The global pandemic has suddenly thrown many nonprofit organizations into a churning sea of economic uncertainty. As a result, volunteer board members are being asked to make exceedingly difficult decisions about whether and how to try to keep their missions alive and “doors” open. Economic models have been quickly generated assuming projections of future revenue that may or may not be realized.
What happens if those projections are wrong and nonprofits are not able to meet future obligations? Could any of the volunteers who sit on the boards of these nonprofits face personal exposure for those obligations?
As confirmed by a recent decision of the Supreme Judicial Court in Lynch v. Crawford, 483 Mass. 631 (2019), the answer is probably no — at least so long as board members act in good faith and follow a reasonable process in conducting their financial analysis. Federal and state law affords volunteers serving on nonprofit boards significant protection from not just liability but from suit.
But such protection is not unlimited. Board members can have personal liability for wrongful intentional, reckless behavior and gross negligence. And board members who also serve as officers of the nonprofit – generally, the president and the treasurer – can have additional personal liability for violations of wage laws when employees of the nonprofit are not timely paid what they are owed.
Protection against damages resulting from ordinary mistakes
There are two statutes that provide volunteer nonprofit board members with broad protection against personal liability: the federal Volunteer Protection Act (“VPA”) and the Massachusetts charitable immunity statute, M.G.L. ch. 231, § 85W (the “Massachusetts Charitable Immunity Statute”).
The VPA states that “no volunteer of a nonprofit organization … shall be liable for harm caused by an act or omission of the volunteer on behalf of the organization or entity.” While this immunity covers ordinary negligence – like getting those financial projections wrong – the VPA does not provide immunity when a volunteer engages in “willful or criminal misconduct, gross negligence, reckless misconduct, or a conscious, flagrant indifference to the rights or safety of the individual harmed by the volunteer.”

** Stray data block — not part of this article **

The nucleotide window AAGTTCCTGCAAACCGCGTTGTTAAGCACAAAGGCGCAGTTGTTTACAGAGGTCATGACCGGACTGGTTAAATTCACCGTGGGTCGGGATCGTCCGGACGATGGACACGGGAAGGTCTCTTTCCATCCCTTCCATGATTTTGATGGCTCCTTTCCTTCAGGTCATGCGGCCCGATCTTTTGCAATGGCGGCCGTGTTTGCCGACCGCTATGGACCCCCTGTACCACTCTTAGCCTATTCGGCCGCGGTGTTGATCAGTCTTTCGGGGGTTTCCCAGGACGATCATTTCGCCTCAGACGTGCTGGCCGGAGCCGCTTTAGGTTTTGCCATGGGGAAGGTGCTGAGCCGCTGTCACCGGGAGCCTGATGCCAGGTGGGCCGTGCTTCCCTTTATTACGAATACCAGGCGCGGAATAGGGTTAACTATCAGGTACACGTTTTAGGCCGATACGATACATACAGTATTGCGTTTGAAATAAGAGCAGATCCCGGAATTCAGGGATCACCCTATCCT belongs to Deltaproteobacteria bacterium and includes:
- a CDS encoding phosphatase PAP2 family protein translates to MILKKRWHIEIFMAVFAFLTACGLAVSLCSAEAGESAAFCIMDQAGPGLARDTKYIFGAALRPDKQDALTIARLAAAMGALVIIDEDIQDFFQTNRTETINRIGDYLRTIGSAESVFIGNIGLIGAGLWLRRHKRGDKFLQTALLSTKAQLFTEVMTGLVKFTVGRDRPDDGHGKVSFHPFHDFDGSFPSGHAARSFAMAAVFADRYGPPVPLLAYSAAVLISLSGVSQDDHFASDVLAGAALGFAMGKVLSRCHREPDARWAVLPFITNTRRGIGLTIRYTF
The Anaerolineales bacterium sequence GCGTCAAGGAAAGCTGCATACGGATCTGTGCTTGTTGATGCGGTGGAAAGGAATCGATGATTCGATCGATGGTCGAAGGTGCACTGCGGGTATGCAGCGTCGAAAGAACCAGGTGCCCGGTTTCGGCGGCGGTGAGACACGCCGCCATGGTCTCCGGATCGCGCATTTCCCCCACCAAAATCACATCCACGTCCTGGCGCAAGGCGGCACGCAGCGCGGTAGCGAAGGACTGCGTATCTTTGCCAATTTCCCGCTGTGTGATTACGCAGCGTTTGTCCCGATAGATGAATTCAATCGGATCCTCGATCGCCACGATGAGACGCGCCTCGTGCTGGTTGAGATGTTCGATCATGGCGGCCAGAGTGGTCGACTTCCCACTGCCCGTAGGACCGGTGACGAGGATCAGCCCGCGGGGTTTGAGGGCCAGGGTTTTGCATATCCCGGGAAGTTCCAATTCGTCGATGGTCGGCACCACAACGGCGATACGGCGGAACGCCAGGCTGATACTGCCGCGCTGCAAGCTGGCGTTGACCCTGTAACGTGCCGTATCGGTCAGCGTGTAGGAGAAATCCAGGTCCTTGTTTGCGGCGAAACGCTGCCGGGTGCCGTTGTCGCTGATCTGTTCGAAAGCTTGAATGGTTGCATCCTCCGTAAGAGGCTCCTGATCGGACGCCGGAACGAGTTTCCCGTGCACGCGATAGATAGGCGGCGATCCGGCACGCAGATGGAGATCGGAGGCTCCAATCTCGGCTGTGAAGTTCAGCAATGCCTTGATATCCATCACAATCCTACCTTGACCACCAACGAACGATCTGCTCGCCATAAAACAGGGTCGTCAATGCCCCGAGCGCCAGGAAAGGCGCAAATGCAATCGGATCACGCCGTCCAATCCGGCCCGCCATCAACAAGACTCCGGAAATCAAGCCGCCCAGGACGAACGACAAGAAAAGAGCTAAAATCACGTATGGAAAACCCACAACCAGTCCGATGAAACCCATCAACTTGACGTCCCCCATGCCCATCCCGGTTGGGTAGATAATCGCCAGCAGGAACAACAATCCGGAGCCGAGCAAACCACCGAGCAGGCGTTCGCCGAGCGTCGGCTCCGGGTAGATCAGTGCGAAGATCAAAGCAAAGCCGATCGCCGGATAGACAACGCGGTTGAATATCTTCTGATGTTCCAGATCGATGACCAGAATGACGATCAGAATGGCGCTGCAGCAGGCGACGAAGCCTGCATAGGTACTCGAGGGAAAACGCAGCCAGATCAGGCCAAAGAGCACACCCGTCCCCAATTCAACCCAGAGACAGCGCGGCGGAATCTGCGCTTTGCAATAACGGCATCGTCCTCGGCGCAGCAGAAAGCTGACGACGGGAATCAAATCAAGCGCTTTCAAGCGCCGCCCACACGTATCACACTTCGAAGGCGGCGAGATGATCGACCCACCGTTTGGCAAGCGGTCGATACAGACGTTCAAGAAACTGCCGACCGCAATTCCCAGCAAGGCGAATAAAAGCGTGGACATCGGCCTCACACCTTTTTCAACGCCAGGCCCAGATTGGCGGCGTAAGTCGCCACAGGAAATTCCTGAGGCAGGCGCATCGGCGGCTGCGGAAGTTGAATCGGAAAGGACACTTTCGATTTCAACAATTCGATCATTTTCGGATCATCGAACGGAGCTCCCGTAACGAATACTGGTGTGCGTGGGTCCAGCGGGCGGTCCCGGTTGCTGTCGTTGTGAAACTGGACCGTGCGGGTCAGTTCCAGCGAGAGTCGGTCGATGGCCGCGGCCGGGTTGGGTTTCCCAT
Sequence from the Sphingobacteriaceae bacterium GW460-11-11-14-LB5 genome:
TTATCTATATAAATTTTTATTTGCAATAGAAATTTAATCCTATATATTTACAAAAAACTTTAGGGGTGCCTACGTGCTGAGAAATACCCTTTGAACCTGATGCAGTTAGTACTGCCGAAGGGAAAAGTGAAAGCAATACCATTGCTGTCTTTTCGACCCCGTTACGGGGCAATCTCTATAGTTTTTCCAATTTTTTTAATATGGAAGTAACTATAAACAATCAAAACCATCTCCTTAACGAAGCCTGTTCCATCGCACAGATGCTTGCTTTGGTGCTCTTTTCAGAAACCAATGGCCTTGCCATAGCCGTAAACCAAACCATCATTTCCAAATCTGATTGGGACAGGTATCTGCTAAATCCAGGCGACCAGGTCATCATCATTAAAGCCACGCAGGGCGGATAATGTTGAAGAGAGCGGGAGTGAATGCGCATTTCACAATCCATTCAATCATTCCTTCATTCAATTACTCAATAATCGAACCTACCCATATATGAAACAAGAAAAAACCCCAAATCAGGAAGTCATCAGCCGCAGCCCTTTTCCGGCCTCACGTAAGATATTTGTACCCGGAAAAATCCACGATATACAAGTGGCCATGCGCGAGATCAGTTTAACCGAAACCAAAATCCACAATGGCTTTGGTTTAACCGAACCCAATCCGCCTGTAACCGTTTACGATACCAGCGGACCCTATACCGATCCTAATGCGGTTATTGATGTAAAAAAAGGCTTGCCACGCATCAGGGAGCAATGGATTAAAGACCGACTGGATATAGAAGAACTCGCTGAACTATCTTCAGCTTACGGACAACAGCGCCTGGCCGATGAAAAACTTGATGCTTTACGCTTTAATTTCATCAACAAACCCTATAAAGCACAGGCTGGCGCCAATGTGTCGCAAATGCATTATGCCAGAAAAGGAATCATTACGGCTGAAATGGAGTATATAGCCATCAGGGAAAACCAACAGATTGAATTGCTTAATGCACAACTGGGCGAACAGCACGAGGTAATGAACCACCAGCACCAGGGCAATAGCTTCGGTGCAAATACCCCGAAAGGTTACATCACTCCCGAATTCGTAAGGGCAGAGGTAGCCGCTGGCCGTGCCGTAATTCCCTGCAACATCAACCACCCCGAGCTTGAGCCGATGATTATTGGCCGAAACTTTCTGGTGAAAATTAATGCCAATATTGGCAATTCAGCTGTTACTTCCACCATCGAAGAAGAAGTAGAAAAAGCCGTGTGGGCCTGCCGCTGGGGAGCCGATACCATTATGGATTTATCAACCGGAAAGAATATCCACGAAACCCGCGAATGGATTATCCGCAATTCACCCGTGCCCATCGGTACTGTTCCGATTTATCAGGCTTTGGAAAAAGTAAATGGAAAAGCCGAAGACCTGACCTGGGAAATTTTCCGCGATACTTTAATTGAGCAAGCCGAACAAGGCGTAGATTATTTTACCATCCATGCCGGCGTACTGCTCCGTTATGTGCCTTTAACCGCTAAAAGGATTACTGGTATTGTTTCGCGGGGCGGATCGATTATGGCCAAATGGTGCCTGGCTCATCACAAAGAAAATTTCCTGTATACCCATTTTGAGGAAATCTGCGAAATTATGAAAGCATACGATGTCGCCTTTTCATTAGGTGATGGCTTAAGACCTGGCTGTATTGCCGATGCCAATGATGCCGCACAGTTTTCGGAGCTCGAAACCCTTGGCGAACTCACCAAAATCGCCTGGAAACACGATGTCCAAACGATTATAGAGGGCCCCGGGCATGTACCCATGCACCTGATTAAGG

The Massachusetts Charitable Immunity Statute provides similar protection under state law for any volunteer officer, director, or trustee of a nonprofit for their “acts or omissions relating solely to the performance of [their] duties.” Like the VPA, the statute protects against ordinary negligence, but it does not provide immunity for “any acts or omissions intentionally designed to harm or to any grossly negligent acts or omissions which result in harm to the person.”
Immunity Extends to Suits for Ordinary Negligence
In the recent case Lynch v. Crawford, the Supreme Judicial Court, the highest appellate court in the Commonwealth of Massachusetts, considered whether the VPA and the Massachusetts Charitable Immunity statute provide volunteer board members not only with immunity from liability for damages for their negligent acts or omissions, but with immunity from even being sued in the first place. In a holding that was good news for volunteer board members, the Court held that the immunity provided under the statutes was intended to be broad, and extended not just to liability for damages, but to suit altogether – at least for acts of ordinary negligence. But again, such immunity does not extend to intentional wrongful acts, gross negligence or recklessness.
Potential Volunteer Officer Liability for Wage Act Violations
A special and exceedingly strict set of wage laws apply when an employer fails to pay its employees what they are owed. While non-officer members of a nonprofit will ordinarily not have personal liability for those obligations, volunteer board members who also serve as officers of the organization may. “Employers” can be held to be personally liable for violations of the wage laws. In Massachusetts, employers are defined to include the “president and treasurer of a corporation and any officers or agents having the management of such corporation.” So board members who also wear the organizational hat of president or treasurer could have personal liability for Wage Act violations, even if they hold those positions as volunteers and without compensation.
The good news is so long as any Wage Act violation is not intentional or grossly negligent, the volunteer board members should have no personal exposure for those violations.
Of course, whether or not any such violation was intentional or grossly negligent is a question of fact, which means that a volunteer officer may be forced to mount a defense to a lawsuit alleging that the wage act violation was intentional. It is for this reason that it is important to have “Directors and Officers” liability insurance in place to cover the cost of any such defense. That same insurance would be available to cover the cost of defending a claim that any board member had acted recklessly or with gross negligence or bad intent in failing to ensure adequate reserves for any obligation of the charity.